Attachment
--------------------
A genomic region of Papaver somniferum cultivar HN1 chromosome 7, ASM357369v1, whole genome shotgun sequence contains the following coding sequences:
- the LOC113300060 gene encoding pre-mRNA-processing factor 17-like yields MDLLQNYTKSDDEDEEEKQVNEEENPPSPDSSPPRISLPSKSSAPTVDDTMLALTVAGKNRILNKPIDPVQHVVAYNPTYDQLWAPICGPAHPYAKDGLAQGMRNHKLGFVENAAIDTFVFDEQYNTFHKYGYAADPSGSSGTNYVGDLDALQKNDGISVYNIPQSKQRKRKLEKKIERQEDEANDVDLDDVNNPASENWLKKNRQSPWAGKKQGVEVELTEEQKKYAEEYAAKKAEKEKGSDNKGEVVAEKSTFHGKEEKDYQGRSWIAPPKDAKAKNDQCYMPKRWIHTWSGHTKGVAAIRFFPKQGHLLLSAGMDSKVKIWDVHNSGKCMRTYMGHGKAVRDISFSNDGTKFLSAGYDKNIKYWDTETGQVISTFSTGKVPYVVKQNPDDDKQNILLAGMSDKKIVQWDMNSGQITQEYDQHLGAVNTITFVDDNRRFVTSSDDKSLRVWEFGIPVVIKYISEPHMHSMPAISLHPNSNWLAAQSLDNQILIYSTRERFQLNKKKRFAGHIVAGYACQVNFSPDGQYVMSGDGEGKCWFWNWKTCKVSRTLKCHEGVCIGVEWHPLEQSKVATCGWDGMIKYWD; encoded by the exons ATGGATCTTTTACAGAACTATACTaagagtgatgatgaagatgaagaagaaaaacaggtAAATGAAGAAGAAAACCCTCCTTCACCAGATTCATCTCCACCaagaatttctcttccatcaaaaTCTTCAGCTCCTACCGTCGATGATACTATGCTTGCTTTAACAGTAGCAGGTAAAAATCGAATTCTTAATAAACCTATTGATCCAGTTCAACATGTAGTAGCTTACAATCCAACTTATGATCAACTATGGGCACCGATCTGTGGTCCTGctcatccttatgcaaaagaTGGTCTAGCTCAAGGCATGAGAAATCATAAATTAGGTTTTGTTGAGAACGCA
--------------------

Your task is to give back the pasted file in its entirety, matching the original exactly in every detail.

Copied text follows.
A genomic region of Papaver somniferum cultivar HN1 chromosome 7, ASM357369v1, whole genome shotgun sequence contains the following coding sequences:
- the LOC113300060 gene encoding pre-mRNA-processing factor 17-like yields MDLLQNYTKSDDEDEEEKQVNEEENPPSPDSSPPRISLPSKSSAPTVDDTMLALTVAGKNRILNKPIDPVQHVVAYNPTYDQLWAPICGPAHPYAKDGLAQGMRNHKLGFVENAAIDTFVFDEQYNTFHKYGYAADPSGSSGTNYVGDLDALQKNDGISVYNIPQSKQRKRKLEKKIERQEDEANDVDLDDVNNPASENWLKKNRQSPWAGKKQGVEVELTEEQKKYAEEYAAKKAEKEKGSDNKGEVVAEKSTFHGKEEKDYQGRSWIAPPKDAKAKNDQCYMPKRWIHTWSGHTKGVAAIRFFPKQGHLLLSAGMDSKVKIWDVHNSGKCMRTYMGHGKAVRDISFSNDGTKFLSAGYDKNIKYWDTETGQVISTFSTGKVPYVVKQNPDDDKQNILLAGMSDKKIVQWDMNSGQITQEYDQHLGAVNTITFVDDNRRFVTSSDDKSLRVWEFGIPVVIKYISEPHMHSMPAISLHPNSNWLAAQSLDNQILIYSTRERFQLNKKKRFAGHIVAGYACQVNFSPDGQYVMSGDGEGKCWFWNWKTCKVSRTLKCHEGVCIGVEWHPLEQSKVATCGWDGMIKYWD; encoded by the exons ATGGATCTTTTACAGAACTATACTaagagtgatgatgaagatgaagaagaaaaacaggtAAATGAAGAAGAAAACCCTCCTTCACCAGATTCATCTCCACCaagaatttctcttccatcaaaaTCTTCAGCTCCTACCGTCGATGATACTATGCTTGCTTTAACAGTAGCAGGTAAAAATCGAATTCTTAATAAACCTATTGATCCAGTTCAACATGTAGTAGCTTACAATCCAACTTATGATCAACTATGGGCACCGATCTGTGGTCCTGctcatccttatgcaaaagaTGGTCTAGCTCAAGGCATGAGAAATCATAAATTAGGTTTTGTTGAGAACGCA